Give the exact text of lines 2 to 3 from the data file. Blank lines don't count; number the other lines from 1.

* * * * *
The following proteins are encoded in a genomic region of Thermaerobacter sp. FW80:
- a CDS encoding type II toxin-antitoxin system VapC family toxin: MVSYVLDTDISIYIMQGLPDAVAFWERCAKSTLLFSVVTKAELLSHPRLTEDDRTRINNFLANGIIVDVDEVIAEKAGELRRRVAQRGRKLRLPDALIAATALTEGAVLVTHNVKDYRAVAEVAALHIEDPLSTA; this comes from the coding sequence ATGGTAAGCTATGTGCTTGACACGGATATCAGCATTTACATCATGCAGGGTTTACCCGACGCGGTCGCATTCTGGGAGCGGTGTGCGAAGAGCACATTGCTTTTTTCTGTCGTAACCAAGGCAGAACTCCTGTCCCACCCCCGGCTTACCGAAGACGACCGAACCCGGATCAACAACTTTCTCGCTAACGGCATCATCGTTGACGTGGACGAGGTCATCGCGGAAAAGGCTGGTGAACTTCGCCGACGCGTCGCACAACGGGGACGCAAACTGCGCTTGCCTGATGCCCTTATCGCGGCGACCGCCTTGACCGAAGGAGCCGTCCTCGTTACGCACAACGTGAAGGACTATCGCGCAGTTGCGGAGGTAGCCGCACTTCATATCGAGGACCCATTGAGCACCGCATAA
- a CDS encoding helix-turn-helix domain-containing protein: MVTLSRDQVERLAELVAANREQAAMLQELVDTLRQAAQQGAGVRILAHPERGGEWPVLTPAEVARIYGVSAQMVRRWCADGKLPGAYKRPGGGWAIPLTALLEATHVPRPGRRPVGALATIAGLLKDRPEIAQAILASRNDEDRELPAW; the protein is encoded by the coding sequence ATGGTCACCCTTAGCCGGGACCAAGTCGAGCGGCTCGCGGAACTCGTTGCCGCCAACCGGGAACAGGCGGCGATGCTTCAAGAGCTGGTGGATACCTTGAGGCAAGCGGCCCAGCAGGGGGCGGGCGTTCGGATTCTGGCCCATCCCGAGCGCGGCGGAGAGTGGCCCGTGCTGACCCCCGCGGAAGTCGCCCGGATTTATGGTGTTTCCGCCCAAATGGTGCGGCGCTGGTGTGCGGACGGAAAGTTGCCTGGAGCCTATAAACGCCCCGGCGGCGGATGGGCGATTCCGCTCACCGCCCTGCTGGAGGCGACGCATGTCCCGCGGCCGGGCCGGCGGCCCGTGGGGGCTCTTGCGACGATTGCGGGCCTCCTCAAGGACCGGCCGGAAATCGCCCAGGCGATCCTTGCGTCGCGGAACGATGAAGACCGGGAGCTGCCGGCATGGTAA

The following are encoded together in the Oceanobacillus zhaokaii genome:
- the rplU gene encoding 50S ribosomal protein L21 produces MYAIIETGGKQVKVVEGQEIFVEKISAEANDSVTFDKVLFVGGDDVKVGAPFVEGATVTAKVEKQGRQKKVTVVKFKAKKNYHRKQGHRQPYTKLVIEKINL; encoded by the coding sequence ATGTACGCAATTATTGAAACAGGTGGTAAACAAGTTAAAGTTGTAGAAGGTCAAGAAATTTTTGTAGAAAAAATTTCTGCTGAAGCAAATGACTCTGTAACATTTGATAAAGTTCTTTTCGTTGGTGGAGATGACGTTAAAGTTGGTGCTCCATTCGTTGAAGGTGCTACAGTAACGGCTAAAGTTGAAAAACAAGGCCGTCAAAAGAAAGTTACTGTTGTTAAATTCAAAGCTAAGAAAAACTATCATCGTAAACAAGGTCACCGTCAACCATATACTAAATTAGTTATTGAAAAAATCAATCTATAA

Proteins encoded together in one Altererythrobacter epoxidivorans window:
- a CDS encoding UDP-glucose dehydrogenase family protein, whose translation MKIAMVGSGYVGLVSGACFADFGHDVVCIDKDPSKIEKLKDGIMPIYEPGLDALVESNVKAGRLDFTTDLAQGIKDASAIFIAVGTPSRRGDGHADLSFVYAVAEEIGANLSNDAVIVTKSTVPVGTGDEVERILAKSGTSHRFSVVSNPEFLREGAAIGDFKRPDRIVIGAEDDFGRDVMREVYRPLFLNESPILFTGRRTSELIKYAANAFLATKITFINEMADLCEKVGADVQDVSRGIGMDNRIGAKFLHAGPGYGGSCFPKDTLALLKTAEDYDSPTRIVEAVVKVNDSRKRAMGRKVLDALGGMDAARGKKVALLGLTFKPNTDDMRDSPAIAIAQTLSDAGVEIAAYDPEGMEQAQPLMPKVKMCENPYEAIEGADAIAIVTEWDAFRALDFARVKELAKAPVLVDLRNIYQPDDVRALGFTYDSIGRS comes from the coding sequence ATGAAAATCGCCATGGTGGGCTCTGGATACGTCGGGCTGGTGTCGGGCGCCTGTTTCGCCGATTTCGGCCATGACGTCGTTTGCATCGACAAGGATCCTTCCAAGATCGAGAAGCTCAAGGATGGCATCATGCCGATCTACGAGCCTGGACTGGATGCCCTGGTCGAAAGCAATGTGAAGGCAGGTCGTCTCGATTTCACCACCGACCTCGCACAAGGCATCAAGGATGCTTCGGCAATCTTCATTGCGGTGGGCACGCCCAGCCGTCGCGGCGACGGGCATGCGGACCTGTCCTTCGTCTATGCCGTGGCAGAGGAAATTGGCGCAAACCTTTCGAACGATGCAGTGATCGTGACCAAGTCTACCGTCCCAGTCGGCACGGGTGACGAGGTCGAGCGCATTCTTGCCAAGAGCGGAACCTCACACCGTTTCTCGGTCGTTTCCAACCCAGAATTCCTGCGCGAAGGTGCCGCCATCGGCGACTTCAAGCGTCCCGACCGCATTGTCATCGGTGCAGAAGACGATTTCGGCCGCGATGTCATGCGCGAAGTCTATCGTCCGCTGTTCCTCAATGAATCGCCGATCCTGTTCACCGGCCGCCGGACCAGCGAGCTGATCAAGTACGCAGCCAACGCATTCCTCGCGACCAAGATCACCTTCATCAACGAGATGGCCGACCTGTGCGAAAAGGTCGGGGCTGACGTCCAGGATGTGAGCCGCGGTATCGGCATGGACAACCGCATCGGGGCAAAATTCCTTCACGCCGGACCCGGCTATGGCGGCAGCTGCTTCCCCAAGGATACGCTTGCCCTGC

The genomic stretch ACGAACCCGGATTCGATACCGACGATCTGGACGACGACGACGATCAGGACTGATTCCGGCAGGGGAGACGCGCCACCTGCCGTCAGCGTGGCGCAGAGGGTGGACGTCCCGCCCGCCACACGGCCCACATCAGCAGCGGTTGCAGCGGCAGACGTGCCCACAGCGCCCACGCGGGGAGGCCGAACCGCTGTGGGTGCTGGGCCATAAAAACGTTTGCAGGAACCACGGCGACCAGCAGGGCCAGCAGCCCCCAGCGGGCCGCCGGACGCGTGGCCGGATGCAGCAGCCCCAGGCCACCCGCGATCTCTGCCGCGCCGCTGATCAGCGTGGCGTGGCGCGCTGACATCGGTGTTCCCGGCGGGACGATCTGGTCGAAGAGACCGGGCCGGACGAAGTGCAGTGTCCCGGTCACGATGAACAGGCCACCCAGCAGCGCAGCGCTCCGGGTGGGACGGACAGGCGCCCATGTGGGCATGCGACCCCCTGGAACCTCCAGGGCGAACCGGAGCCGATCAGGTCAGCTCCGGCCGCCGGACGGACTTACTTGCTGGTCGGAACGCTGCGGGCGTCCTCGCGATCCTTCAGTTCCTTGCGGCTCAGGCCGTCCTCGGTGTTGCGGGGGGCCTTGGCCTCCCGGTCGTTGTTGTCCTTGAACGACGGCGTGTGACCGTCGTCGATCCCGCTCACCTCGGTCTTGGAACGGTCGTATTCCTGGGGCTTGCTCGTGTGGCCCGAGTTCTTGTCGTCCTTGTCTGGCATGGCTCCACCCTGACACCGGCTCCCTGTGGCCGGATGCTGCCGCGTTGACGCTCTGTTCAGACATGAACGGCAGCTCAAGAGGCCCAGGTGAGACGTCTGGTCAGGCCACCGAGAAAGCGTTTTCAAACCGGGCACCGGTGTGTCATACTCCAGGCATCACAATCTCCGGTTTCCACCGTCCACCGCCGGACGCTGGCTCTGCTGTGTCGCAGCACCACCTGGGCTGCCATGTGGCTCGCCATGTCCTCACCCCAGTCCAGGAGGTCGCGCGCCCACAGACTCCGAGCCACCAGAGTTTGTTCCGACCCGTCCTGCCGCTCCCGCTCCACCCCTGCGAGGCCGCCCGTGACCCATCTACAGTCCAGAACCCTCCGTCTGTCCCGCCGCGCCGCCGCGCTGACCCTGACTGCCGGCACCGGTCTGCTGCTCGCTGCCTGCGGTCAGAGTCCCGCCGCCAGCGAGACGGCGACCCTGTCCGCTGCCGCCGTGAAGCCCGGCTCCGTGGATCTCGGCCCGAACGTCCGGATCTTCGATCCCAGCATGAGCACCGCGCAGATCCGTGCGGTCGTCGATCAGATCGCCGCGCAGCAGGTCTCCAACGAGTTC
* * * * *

- a CDS encoding type II toxin-antitoxin system VapC family toxin: MVSYVLDTDISIYIMQGLPDAVAFWERCAKSTLLFSVVTKAELLSHPRLTEDDRTRINNFLANGIIVDVDEVIAEKAGELRRRVAQRGRKLRLPDALIAATALTEGAVLVTHNVKDYRAVAEVAALHIEDPLSTA; this comes from the coding sequence ATGGTAAGCTATGTGCTTGACACGGATATCAGCATTTACATCATGCAGGGTTTACCCGACGCGGTCGCATTCTGGGAGCGGTGTGCGAAGAGCACATTGCTTTTTTCTGTCGTAACCAAGGCAGAACTCCTGTCCCACCCCCGGCTTACCGAAGACGACCGAACCCGGATCAACAACTTTCTCGCTAACGGCATCATCGTTGACGTGGACGAGGTCATCGCGGAAAAGGCTGGTGAACTTCGCCGACGCGTCGCACAACGGGGACGCAAACTGCGCTTGCCTGATGCCCTTATCGCGGCGACCGCCTTGACCGAAGGAGCCGTCCTCGTTACGCACAACGTGAAGGACTATCGCGCAGTTGCGGAGGTAGCCGCACTTCATATCGAGGACCCATTGAGCACCGCATAA
- a CDS encoding helix-turn-helix domain-containing protein: MVTLSRDQVERLAELVAANREQAAMLQELVDTLRQAAQQGAGVRILAHPERGGEWPVLTPAEVARIYGVSAQMVRRWCADGKLPGAYKRPGGGWAIPLTALLEATHVPRPGRRPVGALATIAGLLKDRPEIAQAILASRNDEDRELPAW; the protein is encoded by the coding sequence ATGGTCACCCTTAGCCGGGACCAAGTCGAGCGGCTCGCGGAACTCGTTGCCGCCAACCGGGAACAGGCGGCGATGCTTCAAGAGCTGGTGGATACCTTGAGGCAAGCGGCCCAGCAGGGGGCGGGCGTTCGGATTCTGGCCCATCCCGAGCGCGGCGGAGAGTGGCCCGTGCTGACCCCCGCGGAAGTCGCCCGGATTTATGGTGTTTCCGCCCAAATGGTGCGGCGCTGGTGTGCGGACGGAAAGTTGCCTGGAGCCTATAAACGCCCCGGCGGCGGATGGGCGATTCCGCTCACCGCCCTGCTGGAGGCGACGCATGTCCCGCGGCCGGGCCGGCGGCCCGTGGGGGCTCTTGCGACGATTGCGGGCCTCCTCAAGGACCGGCCGGAAATCGCCCAGGCGATCCTTGCGTCGCGGAACGATGAAGACCGGGAGCTGCCGGCATGGTAA